Connelly_THECROSSINGfinal[1]“The Crossing – A Bosch Novel” by Michael Connelly

Little, Brown, $28, 388 pp.

Review by David Steinberg

Gods of Guilt

Michael Connelly

That flawed, likable fellow Harry Bosch is back in Michael Connelly’s new crime novel “The Crossing.”

Now retired from the Los Angeles Police Department, Bosch reluctantly hooks up with his half brother, defense attorney Mickey Haller.

Haller believes his client, Da’Quan Foster, arrested for a brutal murder, is innocent. The client claims he was in his art studio. Haller thinks Foster was set up with faked evidence.

If  Foster is indeed found innocent, Haller has done his job.

But that doesn’t go far enough for Bosch. The cop inside him pushes to find out who is responsible for the killing.

Though the title refers to a single “crossing,” this edgy, compelling story actually has a series of embedded “crossings.”

— The most evident crossing is this: Bosch is trying to find where the paths of the murder victim and the accused killer may have crossed. If there is no provable crossing, the client may be wrongfully accused.

—Bosch is crossing over to work for the defense in a criminal case. That’s seen as a sell-out by many cops; Bosch is keenly aware of that attitude and declares this case is one-and-out.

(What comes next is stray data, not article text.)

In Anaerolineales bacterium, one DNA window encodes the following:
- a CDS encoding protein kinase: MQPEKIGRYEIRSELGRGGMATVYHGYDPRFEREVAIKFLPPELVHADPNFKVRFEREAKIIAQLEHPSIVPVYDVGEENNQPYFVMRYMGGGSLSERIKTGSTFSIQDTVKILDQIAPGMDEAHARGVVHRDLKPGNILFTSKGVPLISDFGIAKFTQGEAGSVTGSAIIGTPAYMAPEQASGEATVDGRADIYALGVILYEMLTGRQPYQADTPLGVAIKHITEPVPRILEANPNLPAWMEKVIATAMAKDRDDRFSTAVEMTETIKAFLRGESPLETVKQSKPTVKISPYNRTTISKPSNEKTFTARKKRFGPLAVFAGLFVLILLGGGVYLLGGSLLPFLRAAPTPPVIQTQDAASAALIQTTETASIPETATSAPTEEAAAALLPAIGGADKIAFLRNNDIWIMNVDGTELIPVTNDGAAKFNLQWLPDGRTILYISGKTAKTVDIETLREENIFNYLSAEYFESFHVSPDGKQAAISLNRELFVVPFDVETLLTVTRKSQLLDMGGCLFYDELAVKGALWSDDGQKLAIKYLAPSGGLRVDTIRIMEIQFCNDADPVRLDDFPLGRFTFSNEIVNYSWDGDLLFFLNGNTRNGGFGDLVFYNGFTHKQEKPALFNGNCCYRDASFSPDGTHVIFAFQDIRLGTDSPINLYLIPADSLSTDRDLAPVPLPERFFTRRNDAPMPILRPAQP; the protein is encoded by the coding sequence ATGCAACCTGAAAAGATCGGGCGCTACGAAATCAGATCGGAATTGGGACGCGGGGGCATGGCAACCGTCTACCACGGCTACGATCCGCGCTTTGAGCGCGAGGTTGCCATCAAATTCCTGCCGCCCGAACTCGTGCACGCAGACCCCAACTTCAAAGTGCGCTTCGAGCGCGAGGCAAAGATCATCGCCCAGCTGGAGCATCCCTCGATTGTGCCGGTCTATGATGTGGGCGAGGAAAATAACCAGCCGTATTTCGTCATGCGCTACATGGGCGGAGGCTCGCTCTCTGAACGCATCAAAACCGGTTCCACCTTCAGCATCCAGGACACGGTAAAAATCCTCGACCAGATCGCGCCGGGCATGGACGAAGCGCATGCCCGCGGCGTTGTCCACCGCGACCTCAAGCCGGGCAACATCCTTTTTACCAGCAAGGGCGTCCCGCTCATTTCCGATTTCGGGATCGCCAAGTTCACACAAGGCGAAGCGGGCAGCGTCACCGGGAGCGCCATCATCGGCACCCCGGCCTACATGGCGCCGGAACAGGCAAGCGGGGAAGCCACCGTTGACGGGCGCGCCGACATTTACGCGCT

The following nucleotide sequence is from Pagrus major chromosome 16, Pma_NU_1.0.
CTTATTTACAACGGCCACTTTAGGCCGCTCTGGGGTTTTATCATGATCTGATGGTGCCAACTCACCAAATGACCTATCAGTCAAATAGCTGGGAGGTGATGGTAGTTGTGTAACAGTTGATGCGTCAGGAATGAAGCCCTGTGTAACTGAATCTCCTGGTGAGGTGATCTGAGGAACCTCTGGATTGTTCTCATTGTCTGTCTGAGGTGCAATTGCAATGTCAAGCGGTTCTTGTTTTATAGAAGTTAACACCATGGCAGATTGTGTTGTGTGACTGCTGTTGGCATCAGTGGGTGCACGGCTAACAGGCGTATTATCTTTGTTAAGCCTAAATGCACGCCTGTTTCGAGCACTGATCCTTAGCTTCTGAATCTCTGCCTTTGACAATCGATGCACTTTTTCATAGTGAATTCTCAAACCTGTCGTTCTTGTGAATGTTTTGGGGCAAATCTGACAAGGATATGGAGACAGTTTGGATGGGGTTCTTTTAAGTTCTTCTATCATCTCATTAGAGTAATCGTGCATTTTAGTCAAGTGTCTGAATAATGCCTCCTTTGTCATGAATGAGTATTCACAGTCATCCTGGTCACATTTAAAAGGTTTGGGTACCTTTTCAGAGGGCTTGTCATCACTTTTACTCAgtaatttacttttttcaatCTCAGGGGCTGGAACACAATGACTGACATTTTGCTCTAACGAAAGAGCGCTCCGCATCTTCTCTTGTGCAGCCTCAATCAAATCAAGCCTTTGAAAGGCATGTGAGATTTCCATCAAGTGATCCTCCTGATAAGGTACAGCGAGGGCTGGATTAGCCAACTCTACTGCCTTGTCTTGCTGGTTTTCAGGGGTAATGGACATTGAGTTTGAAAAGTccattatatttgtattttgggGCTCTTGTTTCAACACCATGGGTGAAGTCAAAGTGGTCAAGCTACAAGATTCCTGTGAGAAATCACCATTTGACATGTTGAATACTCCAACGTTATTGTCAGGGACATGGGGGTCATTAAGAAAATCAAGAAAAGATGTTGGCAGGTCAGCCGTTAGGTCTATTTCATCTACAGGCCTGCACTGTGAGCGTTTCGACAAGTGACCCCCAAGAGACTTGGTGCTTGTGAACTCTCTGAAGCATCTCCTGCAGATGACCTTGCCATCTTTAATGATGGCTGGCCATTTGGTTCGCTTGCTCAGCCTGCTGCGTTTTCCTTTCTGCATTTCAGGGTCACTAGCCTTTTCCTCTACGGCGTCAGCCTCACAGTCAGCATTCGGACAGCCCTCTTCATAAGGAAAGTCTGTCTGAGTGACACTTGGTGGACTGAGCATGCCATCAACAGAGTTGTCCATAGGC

—Bosch crosses an ethical line by illegally entering a police station and by not always identifying himself as a “retired” cop to people he’s interviewing.

—Two undercover LA cops have crossed over to the dark side in a startling criminal enterprise, an enterprise revealed through Bosch’s bulldogging and dot-connecting.

An empty watch case at the murder scene triggers Bosch’s persistent snooping. It’s his attention to those otherwise overlooked details, and his calm confidence in his instincts, that set Bosch apart as a protagonist.

The novel contains several references that take the reader outside the story to the world of film. A 2011 movie, “The Lincoln Lawyer,” was based on a Connelly novel of the same name. That title refers to Haller, who works out of his car, a Lincoln Continental.

In “The Crossing,” Connelly writes, “(Haller) had received the ultimate imprimatur of L.A. acceptance –  a movie about one of his cases starring no less than Matthew McConaughey.”

The book’s subtitle, “A Bosch Novel,” is a slight change from Connelly’s previous fiction with Bosch as protagonist. Those were subtitled “A Harry Bosch Novel.”

Why the change? It might have something to do with the popular TV series “Bosch” on AmazonPrime.

Publication date of “The Crossing” is Nov. 3.

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